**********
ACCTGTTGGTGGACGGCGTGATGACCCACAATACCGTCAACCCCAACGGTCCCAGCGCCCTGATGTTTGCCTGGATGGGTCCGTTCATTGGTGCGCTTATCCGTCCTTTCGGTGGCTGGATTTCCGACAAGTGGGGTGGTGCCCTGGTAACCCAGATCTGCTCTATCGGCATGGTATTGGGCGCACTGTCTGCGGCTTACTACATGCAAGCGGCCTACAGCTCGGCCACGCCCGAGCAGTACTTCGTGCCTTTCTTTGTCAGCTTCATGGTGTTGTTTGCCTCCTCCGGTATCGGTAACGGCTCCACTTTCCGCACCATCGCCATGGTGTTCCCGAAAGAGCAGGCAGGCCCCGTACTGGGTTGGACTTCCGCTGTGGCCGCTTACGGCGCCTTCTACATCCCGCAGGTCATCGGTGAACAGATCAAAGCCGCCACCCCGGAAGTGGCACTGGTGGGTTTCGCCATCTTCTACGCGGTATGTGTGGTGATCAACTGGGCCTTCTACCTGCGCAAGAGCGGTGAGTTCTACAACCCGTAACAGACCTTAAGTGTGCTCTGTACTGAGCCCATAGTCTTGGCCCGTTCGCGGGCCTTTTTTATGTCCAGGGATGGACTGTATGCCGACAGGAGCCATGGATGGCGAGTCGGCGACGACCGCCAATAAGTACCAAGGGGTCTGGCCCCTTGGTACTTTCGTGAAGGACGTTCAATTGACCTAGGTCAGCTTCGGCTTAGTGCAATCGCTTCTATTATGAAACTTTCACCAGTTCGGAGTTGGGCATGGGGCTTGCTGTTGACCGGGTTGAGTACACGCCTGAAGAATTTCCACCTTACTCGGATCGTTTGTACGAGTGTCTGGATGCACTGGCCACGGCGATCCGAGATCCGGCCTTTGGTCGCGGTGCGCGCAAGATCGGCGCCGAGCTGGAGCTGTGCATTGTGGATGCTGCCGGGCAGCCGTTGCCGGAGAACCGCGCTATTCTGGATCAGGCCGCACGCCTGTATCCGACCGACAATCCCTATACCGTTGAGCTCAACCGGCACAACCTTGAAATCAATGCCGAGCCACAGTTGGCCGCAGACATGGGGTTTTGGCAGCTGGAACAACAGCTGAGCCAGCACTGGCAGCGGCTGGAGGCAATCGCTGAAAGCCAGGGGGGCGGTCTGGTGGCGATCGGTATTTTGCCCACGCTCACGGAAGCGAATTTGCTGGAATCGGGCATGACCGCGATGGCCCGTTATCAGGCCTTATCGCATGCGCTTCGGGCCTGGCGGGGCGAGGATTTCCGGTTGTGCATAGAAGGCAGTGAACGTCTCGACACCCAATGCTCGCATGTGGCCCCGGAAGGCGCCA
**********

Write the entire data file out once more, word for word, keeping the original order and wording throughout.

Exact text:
ACCTGTTGGTGGACGGCGTGATGACCCACAATACCGTCAACCCCAACGGTCCCAGCGCCCTGATGTTTGCCTGGATGGGTCCGTTCATTGGTGCGCTTATCCGTCCTTTCGGTGGCTGGATTTCCGACAAGTGGGGTGGTGCCCTGGTAACCCAGATCTGCTCTATCGGCATGGTATTGGGCGCACTGTCTGCGGCTTACTACATGCAAGCGGCCTACAGCTCGGCCACGCCCGAGCAGTACTTCGTGCCTTTCTTTGTCAGCTTCATGGTGTTGTTTGCCTCCTCCGGTATCGGTAACGGCTCCACTTTCCGCACCATCGCCATGGTGTTCCCGAAAGAGCAGGCAGGCCCCGTACTGGGTTGGACTTCCGCTGTGGCCGCTTACGGCGCCTTCTACATCCCGCAGGTCATCGGTGAACAGATCAAAGCCGCCACCCCGGAAGTGGCACTGGTGGGTTTCGCCATCTTCTACGCGGTATGTGTGGTGATCAACTGGGCCTTCTACCTGCGCAAGAGCGGTGAGTTCTACAACCCGTAACAGACCTTAAGTGTGCTCTGTACTGAGCCCATAGTCTTGGCCCGTTCGCGGGCCTTTTTTATGTCCAGGGATGGACTGTATGCCGACAGGAGCCATGGATGGCGAGTCGGCGACGACCGCCAATAAGTACCAAGGGGTCTGGCCCCTTGGTACTTTCGTGAAGGACGTTCAATTGACCTAGGTCAGCTTCGGCTTAGTGCAATCGCTTCTATTATGAAACTTTCACCAGTTCGGAGTTGGGCATGGGGCTTGCTGTTGACCGGGTTGAGTACACGCCTGAAGAATTTCCACCTTACTCGGATCGTTTGTACGAGTGTCTGGATGCACTGGCCACGGCGATCCGAGATCCGGCCTTTGGTCGCGGTGCGCGCAAGATCGGCGCCGAGCTGGAGCTGTGCATTGTGGATGCTGCCGGGCAGCCGTTGCCGGAGAACCGCGCTATTCTGGATCAGGCCGCACGCCTGTATCCGACCGACAATCCCTATACCGTTGAGCTCAACCGGCACAACCTTGAAATCAATGCCGAGCCACAGTTGGCCGCAGACATGGGGTTTTGGCAGCTGGAACAACAGCTGAGCCAGCACTGGCAGCGGCTGGAGGCAATCGCTGAAAGCCAGGGGGGCGGTCTGGTGGCGATCGGTATTTTGCCCACGCTCACGGAAGCGAATTTGCTGGAATCGGGCATGACCGCGATGGCCCGTTATCAGGCCTTATCGCATGCGCTTCGGGCCTGGCGGGGCGAGGATTTCCGGTTGTGCATAGAAGGCAGTGAACGTCTCGACACCCAATGCTCGCATGTGGCCCCGGAAGGCGCCA